Digital tire pressure gauges are not only more accurate than other types, but they are easier to read and can display inflation pressure within 0.1 PSI making it easy to inflate all tires to the exact same pressure. James Halderman photo

Reader asks about tire pressure gauges


William D. writes by email: “How do you know if your tire pressure gauge is accurate? I have a stick tire pressure gauge (the kind shaped like a pencil where a stick pops out of the bottom to indicate the pressure) that I’ve had for decades and worked fine (or so I believed) until I got a car with the tire pressure sensors. The problem is the car’s sensors and the stick gauge disagree by 3 to 4 lbs. So I bought a dial gauge, hoping it would prove one or the other correct. Nope, that one is off 3 to 4 lbs. in the other direction. Are the sensors that come with modern cars (mine is an Altima) accurate? Are sticks better than dial gauges?”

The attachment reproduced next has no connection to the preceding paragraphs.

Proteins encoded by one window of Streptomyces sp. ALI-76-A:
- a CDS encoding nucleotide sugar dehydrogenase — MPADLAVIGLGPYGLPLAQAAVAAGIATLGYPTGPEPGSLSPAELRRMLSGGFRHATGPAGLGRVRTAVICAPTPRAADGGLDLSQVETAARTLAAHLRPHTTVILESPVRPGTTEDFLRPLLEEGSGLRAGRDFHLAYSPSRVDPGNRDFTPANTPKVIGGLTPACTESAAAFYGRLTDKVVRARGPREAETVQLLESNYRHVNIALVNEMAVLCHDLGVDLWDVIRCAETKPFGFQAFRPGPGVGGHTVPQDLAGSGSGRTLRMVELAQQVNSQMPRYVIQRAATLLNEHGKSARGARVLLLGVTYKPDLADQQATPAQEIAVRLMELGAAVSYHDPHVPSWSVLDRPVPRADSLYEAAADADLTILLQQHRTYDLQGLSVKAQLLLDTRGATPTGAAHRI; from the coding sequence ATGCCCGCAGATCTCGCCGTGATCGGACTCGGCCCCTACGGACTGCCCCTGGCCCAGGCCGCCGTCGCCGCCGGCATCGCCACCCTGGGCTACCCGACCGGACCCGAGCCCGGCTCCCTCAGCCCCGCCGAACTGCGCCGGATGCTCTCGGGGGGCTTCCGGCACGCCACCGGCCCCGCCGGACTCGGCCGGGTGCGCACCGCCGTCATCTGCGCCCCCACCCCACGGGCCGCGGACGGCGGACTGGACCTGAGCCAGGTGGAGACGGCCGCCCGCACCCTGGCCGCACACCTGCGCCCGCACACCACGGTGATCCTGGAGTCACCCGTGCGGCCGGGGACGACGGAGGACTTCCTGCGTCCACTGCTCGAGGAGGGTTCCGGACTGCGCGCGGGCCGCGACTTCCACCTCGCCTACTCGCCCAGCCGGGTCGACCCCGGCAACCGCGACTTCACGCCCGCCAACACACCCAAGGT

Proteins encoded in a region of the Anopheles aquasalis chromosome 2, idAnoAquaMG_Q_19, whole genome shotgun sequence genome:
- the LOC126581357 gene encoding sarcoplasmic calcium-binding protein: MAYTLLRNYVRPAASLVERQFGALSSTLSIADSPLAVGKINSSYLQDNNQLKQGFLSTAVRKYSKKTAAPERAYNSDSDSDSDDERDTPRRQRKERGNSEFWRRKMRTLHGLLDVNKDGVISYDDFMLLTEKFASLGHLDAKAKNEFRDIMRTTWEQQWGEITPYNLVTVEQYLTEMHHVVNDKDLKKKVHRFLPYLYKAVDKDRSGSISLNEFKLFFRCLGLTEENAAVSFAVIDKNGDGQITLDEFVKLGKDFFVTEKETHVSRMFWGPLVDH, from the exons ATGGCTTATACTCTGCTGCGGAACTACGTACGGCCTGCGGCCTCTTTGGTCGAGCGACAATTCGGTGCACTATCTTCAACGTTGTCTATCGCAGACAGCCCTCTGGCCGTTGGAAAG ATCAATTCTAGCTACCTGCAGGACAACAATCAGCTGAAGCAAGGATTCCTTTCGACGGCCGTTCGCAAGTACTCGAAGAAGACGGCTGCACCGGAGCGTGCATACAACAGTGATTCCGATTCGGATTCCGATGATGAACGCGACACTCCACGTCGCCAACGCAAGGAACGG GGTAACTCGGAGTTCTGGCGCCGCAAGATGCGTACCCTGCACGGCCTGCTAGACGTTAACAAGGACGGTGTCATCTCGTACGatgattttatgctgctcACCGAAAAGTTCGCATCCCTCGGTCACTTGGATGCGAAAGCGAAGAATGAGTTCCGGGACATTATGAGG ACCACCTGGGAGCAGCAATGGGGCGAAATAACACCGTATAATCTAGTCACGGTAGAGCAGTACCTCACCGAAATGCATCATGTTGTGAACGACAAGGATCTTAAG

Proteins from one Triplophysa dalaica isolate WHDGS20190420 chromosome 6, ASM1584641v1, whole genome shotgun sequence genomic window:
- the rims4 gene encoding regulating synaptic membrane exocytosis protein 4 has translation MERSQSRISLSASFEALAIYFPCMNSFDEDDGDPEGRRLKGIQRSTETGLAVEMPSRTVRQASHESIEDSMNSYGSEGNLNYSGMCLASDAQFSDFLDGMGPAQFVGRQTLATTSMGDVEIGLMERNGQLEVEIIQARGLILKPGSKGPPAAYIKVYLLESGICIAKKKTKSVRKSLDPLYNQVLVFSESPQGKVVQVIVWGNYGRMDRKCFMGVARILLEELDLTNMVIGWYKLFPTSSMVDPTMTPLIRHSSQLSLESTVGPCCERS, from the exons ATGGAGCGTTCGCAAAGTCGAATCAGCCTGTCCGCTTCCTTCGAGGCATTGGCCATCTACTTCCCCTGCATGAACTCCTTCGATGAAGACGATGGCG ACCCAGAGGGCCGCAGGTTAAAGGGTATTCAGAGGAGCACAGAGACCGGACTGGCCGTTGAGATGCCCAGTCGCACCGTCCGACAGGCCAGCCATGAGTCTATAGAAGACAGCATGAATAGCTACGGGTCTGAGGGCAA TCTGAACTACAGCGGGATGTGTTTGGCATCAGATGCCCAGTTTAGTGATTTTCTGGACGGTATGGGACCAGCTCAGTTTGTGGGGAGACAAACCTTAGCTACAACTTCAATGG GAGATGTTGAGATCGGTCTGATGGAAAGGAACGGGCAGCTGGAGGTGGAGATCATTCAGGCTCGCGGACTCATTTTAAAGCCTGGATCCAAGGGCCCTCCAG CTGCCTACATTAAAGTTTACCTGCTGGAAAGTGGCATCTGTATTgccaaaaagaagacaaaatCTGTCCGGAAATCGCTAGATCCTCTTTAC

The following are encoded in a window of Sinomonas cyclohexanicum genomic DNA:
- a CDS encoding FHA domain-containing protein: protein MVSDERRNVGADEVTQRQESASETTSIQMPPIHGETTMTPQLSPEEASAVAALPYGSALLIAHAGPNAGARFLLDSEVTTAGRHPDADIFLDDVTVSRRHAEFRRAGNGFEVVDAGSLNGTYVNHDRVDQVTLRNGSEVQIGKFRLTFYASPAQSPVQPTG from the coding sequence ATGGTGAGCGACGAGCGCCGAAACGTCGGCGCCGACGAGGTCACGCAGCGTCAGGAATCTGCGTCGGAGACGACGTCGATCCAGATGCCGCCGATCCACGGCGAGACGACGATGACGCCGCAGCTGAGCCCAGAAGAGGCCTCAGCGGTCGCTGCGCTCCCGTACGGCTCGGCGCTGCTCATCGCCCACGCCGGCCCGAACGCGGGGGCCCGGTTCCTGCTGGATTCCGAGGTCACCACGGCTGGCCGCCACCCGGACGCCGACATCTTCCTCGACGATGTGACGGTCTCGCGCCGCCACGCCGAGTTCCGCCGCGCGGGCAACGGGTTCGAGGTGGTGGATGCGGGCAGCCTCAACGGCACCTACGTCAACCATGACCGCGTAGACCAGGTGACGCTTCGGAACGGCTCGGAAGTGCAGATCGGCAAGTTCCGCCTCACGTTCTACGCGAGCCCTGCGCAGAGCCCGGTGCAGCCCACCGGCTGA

Thanks for writing. I suggest you use a digital tire pressure gauge. Stick or “pencil-type” gauges are not very accurate and while dial gauges are usually better, digital can show pressure within 0.1 PSI, allowing the user to get all of the tires equally inflated.

Digital tire pressure gauges are now relatively inexpensive and easier to use than other types you mentioned. The tire pressure sensors are relatively accurate as they have to adhere to Federal law and trigger the TPMS warning light when the pressure drops 8 PSI below the door placard pressure.

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